The online advertising industry and U.S. policy makers need to give online users more control over the collection of personal data and surfing habits beyond the traditional opt-out approach, some privacy advocates said Wednesday.
Dozens of online ad networks allow users to opt out of being tracked as a way to deliver behavioral advertising, and in most cases, the opt-out is stored in a cookie that goes away every time the users clear their browser cookies, privacy advocates said during a discussion of online advertising at the Computers, Freedom and Privacy Conference in Washington, D.C.
Some advertisers require that people opt out of targeted advertising every month, and some advertisers make the opt-out link difficult to find, said Christopher Soghoian, a fellow at the Berkman Center for Internet & Society at Harvard University. Some opt-out mechanisms aren't even functional, he said.
Soghoian, while creating a single opt-out mechanism for the Firefox browser, found more than 40 advertising networks, he said. "How can we expect consumers to visit 40 or 50 different online advertisers, opt out, then revisit these sites every six months or every year, and then, when they delete their cookies, go back again?" he asked.
Representatives of Google, Microsoft and the Interactive Advertising Bureau (IAB) all agreed that current opt-out mechanisms can be confusing. "You can't have 50 opt-out pages, we understand that," said Mike Zaneis, vice president for public policy at the IAB.
But about 30 ad networks, delivering around 90 percent of all online ads, are members of the Network Advertising Initiative, which offers a single opt-out cookie, Zaneis said.
Some audience members called on the U.S. government to require that advertising networks get opt-in approval before tracking Web behavior. One audience member suggested opt-out requirements are unfair business practices that should be investigated by the U.S. Federal Trade Commission.
But opt-in approval would require advertising networks to authenticate users, thus requiring ad vendors to collect more personal data, said Jane Horvath, Google's chief privacy counsel.
Only a small percentage of consumers will opt in to behavioral advertising, but such ads are a valuable tool, added Michael Hintze, associate general counsel at Microsoft. Targeted ads bring in four to 10 times the revenue of untargeted ads, he said.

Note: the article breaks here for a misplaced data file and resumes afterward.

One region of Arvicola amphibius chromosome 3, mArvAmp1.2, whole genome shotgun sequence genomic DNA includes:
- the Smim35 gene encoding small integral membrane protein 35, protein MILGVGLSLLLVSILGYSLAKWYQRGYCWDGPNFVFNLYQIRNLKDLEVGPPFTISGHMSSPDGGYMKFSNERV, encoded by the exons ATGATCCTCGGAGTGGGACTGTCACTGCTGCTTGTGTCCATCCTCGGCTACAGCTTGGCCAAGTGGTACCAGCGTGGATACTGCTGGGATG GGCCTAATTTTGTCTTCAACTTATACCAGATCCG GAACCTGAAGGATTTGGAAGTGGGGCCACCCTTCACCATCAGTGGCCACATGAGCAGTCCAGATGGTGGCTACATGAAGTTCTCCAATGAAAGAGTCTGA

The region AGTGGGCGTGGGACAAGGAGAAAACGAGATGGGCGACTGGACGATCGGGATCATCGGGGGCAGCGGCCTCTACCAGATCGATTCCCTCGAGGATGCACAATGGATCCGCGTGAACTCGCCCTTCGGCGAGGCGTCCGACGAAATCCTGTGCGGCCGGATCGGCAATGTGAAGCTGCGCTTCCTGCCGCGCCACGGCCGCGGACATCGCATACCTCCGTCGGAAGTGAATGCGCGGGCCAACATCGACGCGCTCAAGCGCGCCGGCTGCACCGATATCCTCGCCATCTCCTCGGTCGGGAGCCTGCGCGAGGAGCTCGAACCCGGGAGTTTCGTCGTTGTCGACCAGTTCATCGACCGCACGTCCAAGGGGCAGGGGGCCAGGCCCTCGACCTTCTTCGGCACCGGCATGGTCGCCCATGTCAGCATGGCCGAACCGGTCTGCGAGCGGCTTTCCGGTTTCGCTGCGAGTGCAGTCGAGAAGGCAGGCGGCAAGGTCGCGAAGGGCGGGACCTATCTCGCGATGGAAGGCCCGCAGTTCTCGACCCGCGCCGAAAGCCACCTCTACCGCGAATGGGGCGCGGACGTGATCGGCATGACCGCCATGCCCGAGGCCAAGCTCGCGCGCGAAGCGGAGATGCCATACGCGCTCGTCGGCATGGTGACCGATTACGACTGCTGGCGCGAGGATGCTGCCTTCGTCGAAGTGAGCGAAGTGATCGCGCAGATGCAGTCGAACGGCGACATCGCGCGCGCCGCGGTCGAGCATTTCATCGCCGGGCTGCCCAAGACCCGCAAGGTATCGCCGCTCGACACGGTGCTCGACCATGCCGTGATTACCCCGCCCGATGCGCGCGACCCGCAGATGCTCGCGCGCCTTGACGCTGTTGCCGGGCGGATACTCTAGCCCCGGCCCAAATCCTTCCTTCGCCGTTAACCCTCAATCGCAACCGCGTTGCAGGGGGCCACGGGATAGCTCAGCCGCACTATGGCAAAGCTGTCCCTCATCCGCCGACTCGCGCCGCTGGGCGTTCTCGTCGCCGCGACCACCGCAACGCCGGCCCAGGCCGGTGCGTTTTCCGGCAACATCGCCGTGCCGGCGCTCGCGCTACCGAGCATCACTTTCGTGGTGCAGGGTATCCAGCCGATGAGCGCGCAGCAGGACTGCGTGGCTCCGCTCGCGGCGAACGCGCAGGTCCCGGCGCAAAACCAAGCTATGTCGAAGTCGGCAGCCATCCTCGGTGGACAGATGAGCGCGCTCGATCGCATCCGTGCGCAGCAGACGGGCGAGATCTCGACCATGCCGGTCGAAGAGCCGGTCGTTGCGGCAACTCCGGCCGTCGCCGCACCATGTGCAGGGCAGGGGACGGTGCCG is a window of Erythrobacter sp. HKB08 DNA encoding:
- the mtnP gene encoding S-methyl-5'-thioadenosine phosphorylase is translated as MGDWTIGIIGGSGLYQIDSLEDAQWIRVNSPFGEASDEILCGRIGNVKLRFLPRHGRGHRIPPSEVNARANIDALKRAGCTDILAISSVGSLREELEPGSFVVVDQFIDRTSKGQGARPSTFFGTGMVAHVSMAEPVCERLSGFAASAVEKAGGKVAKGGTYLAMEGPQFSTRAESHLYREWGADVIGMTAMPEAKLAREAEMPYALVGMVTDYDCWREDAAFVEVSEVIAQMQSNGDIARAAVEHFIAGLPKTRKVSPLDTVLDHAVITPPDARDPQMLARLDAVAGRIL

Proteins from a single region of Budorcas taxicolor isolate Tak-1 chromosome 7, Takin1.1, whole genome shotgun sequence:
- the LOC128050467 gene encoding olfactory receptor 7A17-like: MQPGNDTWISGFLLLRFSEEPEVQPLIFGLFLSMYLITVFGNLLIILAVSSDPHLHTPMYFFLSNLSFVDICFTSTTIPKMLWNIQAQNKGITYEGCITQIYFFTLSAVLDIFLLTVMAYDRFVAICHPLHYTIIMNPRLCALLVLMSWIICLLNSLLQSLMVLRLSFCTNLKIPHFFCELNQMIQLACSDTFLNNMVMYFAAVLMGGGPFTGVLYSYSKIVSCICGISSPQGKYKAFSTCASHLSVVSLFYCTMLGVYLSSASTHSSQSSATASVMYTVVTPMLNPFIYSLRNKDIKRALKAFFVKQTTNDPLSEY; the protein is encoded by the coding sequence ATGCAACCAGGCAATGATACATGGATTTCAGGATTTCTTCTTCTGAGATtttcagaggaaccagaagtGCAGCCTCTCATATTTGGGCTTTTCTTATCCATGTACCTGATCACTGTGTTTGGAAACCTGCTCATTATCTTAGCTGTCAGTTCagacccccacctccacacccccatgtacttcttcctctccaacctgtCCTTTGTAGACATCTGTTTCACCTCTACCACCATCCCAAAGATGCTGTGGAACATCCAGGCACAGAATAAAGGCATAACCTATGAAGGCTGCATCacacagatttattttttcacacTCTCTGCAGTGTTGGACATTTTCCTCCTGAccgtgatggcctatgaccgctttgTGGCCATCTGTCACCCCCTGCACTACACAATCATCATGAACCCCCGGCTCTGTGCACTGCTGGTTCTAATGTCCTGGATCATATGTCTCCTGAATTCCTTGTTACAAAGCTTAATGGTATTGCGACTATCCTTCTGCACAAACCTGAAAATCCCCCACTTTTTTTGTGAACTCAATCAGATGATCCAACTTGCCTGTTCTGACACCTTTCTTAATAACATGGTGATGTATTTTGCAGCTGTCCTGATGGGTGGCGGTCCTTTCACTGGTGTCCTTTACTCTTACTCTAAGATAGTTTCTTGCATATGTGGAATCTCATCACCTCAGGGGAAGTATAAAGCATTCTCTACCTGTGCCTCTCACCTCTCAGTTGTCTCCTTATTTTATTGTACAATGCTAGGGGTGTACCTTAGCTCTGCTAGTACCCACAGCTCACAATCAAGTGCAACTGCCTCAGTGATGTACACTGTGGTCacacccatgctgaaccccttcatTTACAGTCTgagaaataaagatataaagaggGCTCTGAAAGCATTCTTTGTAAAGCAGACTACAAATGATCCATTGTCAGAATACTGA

Many ads aren't behavioral; some online advertising works with contextual ads based on the content of the Web page, Hintze said. An airline advertising on a travel Web site would be a contextual ad.
"If behavioral ads went away, there would still be ads online," Hintze said. "But in light of the fact that offline newspapers are going out of business left and right, when you think about content online like in-depth reporting on foreign policy issues or really important public policy issues, there's no product associated with that. What is the ad model that's going to support the development of that kind of content?"
Behavioral advertising is the only model that can support that kind of journalism, Hintze said. "Really, the only [model] I'm aware of is that in some cases, we can know that the person reading this in-depth article about our relationship with North Korea has an interest in sports," he said.
But Hintze and Horvath both said they'd support legislation from the U.S. Congress that clarified online privacy rules. More industry self-regulation and legislation are both needed, Hintze said.
He may get his wish. Representative Rick Boucher, a Virginia Democrat, has said he will push for legislation requiring opt-in approval for online tracking, and new FTC Chairman Jon Leibowitz has said he prefers an opt-in approach.
Privacy advocate Jeffrey Chester, executive director of the Center for Digital Democracy, called on the FTC and Congress to take action to protect U.S. consumers. Online ad companies are now researching neuroscience as a way to target users' on a subconscious level, he said.
"Individuals need to understand, in a concise way, the full range of data collection and analytical tools [online companies] are using," he said. "We're not having a debate here solely about data collection. We're having a fundamental debate about human dignity and civil liberties and political freedom."